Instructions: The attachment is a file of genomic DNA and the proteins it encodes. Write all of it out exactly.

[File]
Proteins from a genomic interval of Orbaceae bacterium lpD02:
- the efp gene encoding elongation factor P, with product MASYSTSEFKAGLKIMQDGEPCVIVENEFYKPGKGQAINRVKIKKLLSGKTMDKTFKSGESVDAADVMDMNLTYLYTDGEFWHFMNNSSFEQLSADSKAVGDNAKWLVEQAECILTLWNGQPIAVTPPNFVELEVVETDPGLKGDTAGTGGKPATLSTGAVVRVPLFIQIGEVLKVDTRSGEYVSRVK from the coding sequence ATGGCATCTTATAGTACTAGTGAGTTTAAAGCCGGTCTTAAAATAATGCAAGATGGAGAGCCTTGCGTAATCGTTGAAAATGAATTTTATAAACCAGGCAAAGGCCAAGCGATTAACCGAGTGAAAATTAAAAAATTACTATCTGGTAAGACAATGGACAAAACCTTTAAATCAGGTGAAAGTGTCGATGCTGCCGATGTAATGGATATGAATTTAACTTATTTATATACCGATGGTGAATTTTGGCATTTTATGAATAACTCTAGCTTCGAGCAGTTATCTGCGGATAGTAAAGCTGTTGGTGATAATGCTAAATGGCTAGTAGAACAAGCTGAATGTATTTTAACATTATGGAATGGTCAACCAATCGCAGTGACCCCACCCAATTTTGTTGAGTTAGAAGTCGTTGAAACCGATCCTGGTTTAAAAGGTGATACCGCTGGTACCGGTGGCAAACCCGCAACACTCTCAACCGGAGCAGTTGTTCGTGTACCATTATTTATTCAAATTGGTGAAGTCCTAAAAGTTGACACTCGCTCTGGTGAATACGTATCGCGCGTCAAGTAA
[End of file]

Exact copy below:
Proteins from a genomic interval of Orbaceae bacterium lpD02:
- the efp gene encoding elongation factor P, with product MASYSTSEFKAGLKIMQDGEPCVIVENEFYKPGKGQAINRVKIKKLLSGKTMDKTFKSGESVDAADVMDMNLTYLYTDGEFWHFMNNSSFEQLSADSKAVGDNAKWLVEQAECILTLWNGQPIAVTPPNFVELEVVETDPGLKGDTAGTGGKPATLSTGAVVRVPLFIQIGEVLKVDTRSGEYVSRVK from the coding sequence ATGGCATCTTATAGTACTAGTGAGTTTAAAGCCGGTCTTAAAATAATGCAAGATGGAGAGCCTTGCGTAATCGTTGAAAATGAATTTTATAAACCAGGCAAAGGCCAAGCGATTAACCGAGTGAAAATTAAAAAATTACTATCTGGTAAGACAATGGACAAAACCTTTAAATCAGGTGAAAGTGTCGATGCTGCCGATGTAATGGATATGAATTTAACTTATTTATATACCGATGGTGAATTTTGGCATTTTATGAATAACTCTAGCTTCGAGCAGTTATCTGCGGATAGTAAAGCTGTTGGTGATAATGCTAAATGGCTAGTAGAACAAGCTGAATGTATTTTAACATTATGGAATGGTCAACCAATCGCAGTGACCCCACCCAATTTTGTTGAGTTAGAAGTCGTTGAAACCGATCCTGGTTTAAAAGGTGATACCGCTGGTACCGGTGGCAAACCCGCAACACTCTCAACCGGAGCAGTTGTTCGTGTACCATTATTTATTCAAATTGGTGAAGTCCTAAAAGTTGACACTCGCTCTGGTGAATACGTATCGCGCGTCAAGTAA